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Gilt v. Gilt- This is What Happens When you Don't Listen to Us
by Guest Blogger
My two-year-old daughter is adventurous and brave. She hops across the back of the couch. She stacks up toys and climbs onto the kitchen table. My wife and I do our best to protect her without crushing her free spirit and repeatedly explain what will happen if she falls. Of course, she never listens, which is irritating. Even more irritating, however, is that she never falls, which means we never get to say "we told you so."
New business owners are also adventurous and brave. We repeatedly tell them to develop distinctive trademarks and protect them with federal trademark registrations. We tell them that a full search for conflicting trademarks is often well worth the expense, particularly for companies with plans to expand nationally. We tell them what will happen if they choose not to follow our advice.
What happens, is Gilt v. Gilt.
Yesterday, online shopping pioneer, Gilt Groupe, was sued by a little-known Portland, Oregon jewelry store, Gilt, Inc. for trademark infringement.
According to the Oregon Secretary of State's website, the name "Gilt" was first used by Paula Bixel's jewelry store in 1998. She did not apply for federal trademark protection at that time and therefore had only common law trademark rights, which are limited to the geographic region where the trademark is used. If, however, she had spent the relatively small amount of money to apply for federal trademark protection, she would've had national trademark rights, she would've been listed in the Trademark Office's federal database, and she would've avoided what happened nine years later. But, she didn't listen to us and this is what happens when you don't listen to us.
Gilt Groupe is a giant, members-only discount retailer known for its "flash-sale" business concept. It is also an excellent place to buy Tumi bags at deep discounts. Gilt Groupe was founded in 2007, nine years after Gilt jewelry. Unlike Gilt jewelry, Gilt Groupe applied for a federal trademark registration. Gilt, however, apparently failed to do a full trademark search (at least one that included business names from the Oregon Secretary of State's office) and therefore did not know about the Gilt jewelry store. So, while Gilt Groupe is a bit less culpable here, it would've avoided this mess if it had taken the extra step of getting a full search, you know, just like we've said multiple times.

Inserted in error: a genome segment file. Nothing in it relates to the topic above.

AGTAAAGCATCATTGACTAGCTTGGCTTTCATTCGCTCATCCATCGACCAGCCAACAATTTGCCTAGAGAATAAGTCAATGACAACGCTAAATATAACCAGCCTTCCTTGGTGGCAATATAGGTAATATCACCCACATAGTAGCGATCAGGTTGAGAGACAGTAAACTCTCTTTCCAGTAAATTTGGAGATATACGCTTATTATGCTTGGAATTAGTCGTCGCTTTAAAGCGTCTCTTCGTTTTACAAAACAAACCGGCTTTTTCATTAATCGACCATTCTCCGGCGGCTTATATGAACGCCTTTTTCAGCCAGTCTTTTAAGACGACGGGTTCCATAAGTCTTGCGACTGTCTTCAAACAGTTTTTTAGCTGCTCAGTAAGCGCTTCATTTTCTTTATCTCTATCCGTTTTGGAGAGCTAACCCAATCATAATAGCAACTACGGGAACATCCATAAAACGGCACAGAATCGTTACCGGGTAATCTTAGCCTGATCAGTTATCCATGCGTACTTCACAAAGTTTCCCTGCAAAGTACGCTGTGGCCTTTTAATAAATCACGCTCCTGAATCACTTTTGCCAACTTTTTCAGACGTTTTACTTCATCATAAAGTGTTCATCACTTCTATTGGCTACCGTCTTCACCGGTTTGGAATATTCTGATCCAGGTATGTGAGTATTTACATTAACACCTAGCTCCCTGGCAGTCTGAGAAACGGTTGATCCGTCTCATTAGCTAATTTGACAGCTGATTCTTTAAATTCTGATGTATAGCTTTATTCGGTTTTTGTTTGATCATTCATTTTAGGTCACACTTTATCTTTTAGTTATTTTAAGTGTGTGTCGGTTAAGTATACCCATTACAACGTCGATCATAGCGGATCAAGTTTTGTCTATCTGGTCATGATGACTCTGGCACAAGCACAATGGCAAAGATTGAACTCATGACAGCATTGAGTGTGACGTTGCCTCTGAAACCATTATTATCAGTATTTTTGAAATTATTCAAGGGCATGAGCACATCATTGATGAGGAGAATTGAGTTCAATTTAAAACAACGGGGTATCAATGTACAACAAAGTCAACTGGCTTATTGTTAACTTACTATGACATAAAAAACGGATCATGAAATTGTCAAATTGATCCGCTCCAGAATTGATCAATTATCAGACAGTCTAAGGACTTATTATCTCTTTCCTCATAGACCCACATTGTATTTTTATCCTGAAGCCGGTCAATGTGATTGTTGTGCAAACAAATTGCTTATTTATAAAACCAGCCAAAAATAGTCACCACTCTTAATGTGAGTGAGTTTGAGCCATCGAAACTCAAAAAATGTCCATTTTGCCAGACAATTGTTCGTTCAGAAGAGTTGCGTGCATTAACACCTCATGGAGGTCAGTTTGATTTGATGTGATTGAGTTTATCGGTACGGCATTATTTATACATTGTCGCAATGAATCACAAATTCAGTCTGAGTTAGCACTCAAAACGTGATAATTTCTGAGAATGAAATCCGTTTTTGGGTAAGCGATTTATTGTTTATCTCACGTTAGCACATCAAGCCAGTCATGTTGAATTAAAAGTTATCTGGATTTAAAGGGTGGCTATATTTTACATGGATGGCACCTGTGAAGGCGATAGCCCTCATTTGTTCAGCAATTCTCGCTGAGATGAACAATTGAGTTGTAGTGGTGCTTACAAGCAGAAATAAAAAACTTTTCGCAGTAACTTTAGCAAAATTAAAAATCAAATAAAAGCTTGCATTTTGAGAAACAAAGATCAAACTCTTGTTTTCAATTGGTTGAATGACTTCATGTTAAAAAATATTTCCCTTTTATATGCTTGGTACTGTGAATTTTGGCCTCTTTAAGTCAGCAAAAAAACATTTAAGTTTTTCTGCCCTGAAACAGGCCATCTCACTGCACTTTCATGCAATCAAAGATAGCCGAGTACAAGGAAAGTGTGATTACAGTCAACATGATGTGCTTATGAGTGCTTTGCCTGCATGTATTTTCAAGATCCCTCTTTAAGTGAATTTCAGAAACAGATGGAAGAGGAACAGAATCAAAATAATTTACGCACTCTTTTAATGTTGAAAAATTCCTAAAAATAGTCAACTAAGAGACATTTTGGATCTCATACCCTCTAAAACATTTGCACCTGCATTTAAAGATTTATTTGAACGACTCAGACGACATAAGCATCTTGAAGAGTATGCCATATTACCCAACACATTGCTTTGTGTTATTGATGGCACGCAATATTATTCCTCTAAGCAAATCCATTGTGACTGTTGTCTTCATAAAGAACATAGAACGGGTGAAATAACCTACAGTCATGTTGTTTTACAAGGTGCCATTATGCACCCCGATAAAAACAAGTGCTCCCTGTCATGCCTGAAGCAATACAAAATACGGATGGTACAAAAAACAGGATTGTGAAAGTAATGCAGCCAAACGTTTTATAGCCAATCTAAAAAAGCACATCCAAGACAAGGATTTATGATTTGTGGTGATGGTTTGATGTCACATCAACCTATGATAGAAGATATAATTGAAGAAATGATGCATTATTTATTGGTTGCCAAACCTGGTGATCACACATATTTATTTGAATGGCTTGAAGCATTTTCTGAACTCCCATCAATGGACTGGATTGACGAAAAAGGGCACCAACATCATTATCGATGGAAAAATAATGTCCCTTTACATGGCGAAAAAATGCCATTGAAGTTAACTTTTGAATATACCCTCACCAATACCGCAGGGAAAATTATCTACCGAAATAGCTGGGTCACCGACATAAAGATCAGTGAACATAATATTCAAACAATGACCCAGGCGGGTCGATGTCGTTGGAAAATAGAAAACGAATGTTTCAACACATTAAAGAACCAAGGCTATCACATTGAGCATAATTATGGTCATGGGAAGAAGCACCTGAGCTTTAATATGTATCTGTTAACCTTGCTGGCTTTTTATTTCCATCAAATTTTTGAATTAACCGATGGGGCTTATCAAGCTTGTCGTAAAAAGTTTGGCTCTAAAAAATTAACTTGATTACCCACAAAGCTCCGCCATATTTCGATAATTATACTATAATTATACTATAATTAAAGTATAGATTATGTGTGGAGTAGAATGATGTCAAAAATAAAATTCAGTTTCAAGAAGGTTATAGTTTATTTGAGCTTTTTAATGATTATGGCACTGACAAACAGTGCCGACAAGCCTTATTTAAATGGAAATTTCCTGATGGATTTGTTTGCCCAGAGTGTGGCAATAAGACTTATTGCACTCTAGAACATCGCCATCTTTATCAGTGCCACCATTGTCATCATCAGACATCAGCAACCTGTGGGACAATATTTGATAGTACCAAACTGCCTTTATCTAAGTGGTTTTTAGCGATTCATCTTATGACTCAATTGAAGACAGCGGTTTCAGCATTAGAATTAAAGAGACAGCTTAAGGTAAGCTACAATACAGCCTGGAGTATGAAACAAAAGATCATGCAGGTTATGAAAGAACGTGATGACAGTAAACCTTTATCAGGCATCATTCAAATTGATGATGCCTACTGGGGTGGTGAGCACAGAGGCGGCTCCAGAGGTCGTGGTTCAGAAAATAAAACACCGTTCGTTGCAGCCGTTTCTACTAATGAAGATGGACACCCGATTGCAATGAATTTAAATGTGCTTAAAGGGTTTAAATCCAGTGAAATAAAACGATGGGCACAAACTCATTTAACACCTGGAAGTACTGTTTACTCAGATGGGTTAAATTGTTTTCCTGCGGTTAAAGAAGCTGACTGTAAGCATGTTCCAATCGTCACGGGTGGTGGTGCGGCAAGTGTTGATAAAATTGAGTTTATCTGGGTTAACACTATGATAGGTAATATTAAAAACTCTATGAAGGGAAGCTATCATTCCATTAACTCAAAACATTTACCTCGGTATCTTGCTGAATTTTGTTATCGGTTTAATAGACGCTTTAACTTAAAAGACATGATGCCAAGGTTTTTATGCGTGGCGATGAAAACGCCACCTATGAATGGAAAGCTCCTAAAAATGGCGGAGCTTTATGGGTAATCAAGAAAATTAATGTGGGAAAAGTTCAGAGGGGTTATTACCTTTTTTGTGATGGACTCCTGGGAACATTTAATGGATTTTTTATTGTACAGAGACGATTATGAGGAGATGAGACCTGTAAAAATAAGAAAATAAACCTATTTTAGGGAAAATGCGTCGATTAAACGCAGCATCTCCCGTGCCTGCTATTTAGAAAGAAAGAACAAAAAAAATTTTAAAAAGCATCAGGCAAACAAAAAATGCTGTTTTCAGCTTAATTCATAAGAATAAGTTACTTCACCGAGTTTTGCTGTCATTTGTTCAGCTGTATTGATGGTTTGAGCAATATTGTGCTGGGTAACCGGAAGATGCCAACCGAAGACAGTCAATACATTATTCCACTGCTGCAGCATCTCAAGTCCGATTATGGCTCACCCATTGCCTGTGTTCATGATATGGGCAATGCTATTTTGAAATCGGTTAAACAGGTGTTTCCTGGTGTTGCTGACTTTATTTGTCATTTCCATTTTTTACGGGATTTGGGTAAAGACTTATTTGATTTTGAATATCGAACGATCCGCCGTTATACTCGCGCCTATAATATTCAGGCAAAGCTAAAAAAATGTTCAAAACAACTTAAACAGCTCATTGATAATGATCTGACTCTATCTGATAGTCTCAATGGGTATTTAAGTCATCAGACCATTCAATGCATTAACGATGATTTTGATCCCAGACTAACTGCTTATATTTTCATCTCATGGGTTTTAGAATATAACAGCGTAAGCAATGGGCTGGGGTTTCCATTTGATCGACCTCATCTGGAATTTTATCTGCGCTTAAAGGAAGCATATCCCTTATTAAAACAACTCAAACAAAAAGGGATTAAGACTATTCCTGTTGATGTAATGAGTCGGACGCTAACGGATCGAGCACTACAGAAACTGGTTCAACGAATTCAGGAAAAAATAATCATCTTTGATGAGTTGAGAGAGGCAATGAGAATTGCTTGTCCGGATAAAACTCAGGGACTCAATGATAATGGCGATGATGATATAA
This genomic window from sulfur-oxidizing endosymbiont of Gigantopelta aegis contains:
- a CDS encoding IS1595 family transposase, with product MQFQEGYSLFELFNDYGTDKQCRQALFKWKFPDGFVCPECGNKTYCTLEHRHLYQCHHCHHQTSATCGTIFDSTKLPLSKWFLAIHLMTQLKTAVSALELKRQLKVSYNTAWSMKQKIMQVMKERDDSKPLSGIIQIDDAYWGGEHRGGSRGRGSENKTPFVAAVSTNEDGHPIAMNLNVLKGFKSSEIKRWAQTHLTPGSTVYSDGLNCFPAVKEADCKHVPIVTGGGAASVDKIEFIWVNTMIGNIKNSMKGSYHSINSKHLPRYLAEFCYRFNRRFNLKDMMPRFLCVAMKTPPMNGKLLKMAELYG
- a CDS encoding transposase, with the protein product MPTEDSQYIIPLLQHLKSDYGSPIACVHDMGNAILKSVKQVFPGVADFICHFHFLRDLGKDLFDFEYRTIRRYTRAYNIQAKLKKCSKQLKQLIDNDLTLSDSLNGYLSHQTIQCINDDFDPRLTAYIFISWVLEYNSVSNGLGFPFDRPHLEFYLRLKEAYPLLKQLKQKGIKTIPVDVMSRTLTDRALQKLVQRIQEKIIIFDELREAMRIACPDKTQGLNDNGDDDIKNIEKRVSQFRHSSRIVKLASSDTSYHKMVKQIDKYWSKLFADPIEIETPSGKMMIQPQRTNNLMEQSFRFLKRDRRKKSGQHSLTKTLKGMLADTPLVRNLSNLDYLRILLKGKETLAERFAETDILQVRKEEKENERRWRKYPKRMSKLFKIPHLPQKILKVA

So, based on the facts here (and ignoring that it took Gilt jewelry seven years to do anything about this), it seems like Gilt jewelry could win use of its trademark in its geographic region, with Gilt Groupe getting the rest of the country. Of course, the only thing that is certain is that everyone will end up spending a ton of money, just like we told you over and over again.
In addition to the looming financial burden, the Gilt trademark situation has reportedly taken an emotional toll on Ms. Bixel. According to her lawyer, "When people walk by her storefront and mistake her unique store for a corporate giant, or remark on all the spam they receive from 'Gilt,' it is heartbreaking for her." Even though we think that may be a tad dramatic, we relish the opportunity to finally scoop someone off the floor, hold them tightly while they cry, and whisper "we told you so."
The lawyers at Trademarkology provide trademark registration services backed by the experience and service of one of the nation's oldest law firms. Click here to begin the process of protecting your brand name with a federally registered trademark.